More uninsured drivers could be on Malta’s roads as many insurance companies refuse to cover for motorists with a poor safety record or make a single large claim, the financial services arbiter has warned.
Reno Borg described the issue in his 2019 report as a “worrying aspect” of the motoring industry and a “serious concern” that needs to be addressed, but the Malta Insurance Association said they had seen no evidence of a problem.
The report said that insurance-related complaints made up 57 per cent of the 1,062 complaints received last year by the Office of the Arbiter for Financial Services.
Motor insurance, which is compulsory, is the biggest single component of the local insurance industry, accounting for over €70 million in annual premium.
According to the arbiter, some of the complaints originated from drivers who were unable to source insurance cover for their car.
He said: “This is the direct result of the increasing trend implemented by motor insurers to decline the renewal of a policy as a result of a negative claims record; such record may have been registered over a number of years but there have been instances where policyholders were shown the door by the insurer concerned after a single large claim”.
The situation, he added, was being “exacerbated” by the fact that insurance companies were sharing a common claims database while the afflicted policyholders were “desperately” going round the market seeking an alternative as the termination date of their policy loomed nearer.
Few deemed 'uninsurable' - insurance association
A spokesman for the Malta Insurance Association said that they had seen no evidence suggesting that there was a major problem for motorists to buy insurance liability.
He said that these cases only concerned a few individuals who were prone to have an accident and consequently deemed as “uninsurable”.
“This can, for instance, be due to a history of many claims already registered, the nature of use of the vehicle or the combination of the vehicle’s power and the driver’s age and experience,” the association said.
The spokesman pointed out that the legal obligation to have a third-party liability insurance policy caused no obligation on an insurer to accept every risk proposed to it as this was ultimately a commercial transaction.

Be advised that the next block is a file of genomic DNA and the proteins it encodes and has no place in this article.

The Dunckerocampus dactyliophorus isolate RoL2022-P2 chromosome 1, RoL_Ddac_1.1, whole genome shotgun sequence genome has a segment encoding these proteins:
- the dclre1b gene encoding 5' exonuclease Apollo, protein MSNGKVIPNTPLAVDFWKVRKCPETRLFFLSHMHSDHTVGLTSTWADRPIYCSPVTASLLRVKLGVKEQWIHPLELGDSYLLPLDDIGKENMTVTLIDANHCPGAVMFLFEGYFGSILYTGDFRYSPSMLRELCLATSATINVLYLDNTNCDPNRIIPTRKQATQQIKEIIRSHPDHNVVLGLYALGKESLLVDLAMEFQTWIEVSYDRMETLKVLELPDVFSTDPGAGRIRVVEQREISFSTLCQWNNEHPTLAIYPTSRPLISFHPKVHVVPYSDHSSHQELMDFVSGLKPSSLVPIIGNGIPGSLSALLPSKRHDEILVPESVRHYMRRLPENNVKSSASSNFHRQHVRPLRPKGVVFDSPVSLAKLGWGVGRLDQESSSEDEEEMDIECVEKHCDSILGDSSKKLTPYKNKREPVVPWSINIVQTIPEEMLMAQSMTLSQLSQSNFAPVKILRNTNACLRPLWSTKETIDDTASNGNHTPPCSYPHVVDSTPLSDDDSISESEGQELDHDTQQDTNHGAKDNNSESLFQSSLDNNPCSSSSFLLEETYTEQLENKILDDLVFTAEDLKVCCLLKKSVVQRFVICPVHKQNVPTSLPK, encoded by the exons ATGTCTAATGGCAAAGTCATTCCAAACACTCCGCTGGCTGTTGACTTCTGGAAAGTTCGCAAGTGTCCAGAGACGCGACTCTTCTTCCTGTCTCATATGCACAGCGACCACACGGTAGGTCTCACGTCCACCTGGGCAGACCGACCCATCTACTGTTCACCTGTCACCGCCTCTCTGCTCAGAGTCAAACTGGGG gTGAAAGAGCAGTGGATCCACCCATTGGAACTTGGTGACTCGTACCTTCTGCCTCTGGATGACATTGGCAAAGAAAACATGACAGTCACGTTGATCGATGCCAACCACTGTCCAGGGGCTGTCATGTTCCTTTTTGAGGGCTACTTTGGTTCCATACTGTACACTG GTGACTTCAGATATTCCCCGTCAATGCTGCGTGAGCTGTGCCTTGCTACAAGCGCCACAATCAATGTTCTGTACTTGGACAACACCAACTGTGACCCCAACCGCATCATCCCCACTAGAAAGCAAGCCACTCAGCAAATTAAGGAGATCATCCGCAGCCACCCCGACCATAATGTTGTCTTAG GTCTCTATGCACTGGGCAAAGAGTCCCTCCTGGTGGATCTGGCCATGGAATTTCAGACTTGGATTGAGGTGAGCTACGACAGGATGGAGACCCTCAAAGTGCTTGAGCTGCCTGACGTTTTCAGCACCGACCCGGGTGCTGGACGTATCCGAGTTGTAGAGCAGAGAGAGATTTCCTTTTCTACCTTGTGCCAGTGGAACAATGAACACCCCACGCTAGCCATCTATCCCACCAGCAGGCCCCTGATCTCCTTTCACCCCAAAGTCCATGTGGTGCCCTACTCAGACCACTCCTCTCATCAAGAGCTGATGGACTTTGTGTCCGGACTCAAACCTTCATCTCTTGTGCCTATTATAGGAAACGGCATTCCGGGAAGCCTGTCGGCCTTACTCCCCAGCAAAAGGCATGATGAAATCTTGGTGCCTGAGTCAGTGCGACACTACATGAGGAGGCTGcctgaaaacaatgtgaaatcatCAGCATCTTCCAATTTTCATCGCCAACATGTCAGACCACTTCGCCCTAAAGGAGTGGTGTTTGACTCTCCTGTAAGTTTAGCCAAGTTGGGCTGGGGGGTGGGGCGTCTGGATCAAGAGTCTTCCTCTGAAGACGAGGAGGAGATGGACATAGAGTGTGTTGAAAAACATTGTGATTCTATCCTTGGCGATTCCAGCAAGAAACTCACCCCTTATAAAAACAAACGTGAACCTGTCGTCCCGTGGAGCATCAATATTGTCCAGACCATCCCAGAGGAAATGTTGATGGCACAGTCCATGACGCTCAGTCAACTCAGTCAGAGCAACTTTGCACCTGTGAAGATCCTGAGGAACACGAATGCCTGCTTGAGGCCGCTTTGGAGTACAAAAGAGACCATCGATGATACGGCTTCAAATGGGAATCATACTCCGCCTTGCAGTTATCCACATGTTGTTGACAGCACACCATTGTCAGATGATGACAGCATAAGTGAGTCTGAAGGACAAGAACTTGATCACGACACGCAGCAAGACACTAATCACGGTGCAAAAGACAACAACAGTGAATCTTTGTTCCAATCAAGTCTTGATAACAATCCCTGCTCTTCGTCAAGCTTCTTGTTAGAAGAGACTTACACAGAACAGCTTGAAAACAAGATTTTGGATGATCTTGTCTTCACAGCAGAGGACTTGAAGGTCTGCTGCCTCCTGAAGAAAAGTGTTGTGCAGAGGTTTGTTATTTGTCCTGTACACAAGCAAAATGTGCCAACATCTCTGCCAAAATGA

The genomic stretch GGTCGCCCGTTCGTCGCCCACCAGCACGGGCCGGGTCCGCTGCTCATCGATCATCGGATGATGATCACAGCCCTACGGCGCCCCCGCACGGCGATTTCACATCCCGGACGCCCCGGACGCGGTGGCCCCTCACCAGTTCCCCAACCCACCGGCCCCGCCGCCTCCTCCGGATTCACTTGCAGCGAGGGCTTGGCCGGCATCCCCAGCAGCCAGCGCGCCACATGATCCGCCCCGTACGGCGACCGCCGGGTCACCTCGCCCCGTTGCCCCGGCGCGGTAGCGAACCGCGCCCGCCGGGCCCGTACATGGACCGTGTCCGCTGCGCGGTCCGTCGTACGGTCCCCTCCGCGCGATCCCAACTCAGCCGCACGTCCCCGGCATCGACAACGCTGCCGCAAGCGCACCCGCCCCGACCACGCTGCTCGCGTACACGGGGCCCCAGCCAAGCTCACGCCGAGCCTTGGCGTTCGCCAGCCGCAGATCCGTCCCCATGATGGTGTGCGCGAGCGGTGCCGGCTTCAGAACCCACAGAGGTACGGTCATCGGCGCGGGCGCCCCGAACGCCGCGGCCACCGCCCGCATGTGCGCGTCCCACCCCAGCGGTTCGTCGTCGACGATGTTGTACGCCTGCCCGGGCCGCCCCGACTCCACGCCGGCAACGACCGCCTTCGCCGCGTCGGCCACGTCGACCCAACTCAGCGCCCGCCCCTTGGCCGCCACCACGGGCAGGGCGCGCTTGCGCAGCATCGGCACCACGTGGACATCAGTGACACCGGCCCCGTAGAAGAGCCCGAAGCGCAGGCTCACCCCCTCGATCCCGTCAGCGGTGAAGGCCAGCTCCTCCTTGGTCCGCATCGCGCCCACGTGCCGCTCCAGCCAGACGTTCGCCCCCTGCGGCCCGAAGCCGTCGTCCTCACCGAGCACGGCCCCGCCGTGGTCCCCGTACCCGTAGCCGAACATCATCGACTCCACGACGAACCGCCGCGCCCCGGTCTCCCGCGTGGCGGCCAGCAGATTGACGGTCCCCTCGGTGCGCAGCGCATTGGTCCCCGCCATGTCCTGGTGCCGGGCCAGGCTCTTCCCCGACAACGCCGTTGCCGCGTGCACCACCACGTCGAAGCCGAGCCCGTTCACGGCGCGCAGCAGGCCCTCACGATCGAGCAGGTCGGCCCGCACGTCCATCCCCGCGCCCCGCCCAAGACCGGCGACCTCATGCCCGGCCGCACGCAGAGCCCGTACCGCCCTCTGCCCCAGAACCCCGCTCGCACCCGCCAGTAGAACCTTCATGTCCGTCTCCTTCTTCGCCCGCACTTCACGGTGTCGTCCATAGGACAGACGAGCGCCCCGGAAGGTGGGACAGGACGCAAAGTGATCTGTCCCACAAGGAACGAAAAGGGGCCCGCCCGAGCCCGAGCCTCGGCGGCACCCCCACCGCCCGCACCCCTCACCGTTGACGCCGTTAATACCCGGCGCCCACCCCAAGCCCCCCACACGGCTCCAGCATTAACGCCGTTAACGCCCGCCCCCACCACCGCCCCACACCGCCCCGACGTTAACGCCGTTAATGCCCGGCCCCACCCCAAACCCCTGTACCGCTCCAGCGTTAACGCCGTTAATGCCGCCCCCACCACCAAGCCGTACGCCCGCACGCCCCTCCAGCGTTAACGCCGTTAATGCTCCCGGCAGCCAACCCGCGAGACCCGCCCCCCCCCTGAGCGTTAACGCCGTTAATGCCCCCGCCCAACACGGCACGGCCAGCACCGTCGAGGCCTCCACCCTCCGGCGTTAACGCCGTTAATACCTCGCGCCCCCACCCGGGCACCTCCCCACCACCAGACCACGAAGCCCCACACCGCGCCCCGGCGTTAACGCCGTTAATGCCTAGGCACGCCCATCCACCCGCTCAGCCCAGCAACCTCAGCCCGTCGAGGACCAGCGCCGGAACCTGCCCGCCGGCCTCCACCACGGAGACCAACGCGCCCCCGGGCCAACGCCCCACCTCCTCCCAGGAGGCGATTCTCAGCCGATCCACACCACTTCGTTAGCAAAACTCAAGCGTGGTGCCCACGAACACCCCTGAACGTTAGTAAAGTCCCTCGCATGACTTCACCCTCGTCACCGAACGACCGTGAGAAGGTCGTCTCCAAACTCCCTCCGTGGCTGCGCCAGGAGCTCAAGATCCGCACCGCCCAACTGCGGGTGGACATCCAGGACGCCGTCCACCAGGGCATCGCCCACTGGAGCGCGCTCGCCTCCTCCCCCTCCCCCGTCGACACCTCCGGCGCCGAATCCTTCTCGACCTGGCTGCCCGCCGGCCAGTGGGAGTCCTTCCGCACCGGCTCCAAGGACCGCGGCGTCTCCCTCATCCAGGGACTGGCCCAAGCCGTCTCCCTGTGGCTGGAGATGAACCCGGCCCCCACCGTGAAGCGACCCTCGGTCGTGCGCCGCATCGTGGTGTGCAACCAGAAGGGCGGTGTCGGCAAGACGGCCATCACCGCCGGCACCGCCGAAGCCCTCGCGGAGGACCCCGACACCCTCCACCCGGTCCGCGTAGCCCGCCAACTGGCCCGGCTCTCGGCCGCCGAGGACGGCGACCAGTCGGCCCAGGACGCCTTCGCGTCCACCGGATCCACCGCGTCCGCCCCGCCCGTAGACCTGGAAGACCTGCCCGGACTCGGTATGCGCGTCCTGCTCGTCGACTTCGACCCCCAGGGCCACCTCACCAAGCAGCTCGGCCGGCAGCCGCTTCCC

He said that insurers shared a claims database to crack down on fraudsters.
Another source of motor insurance complaints flagged by the financial arbiter was an apparent increasing trend of declaring a vehicle involved in an accident as “beyond economical repair”. This was an “utmost concern” of complainants and would lead to disputes over the financial compensation offered, which would fall below the insured value of the vehicle.
In its reaction, the association noted that by law, insurers may choose to settle the claim through cash settlement equivalent to the loss or damage incurred, paying the cost of repairs or by replacing the vehicle with one of a similar make and condition.
However, due to the fact that many vehicles in circulation on Maltese roads had low market value, major repairs often exceeded this value, with the result that the only viable option would be to settle the claim through a cash settlement equivalent to the value of the car, the spokesman said.
However, if the owner was adamant to repair the car, there was the option to cover these costs with the money received from the insurance and make up for the difference through their own funds.
The Insurance Association said that vehicle owners had the tendency to overestimate the market value of their car and failed to revise it to take into account depreciation.
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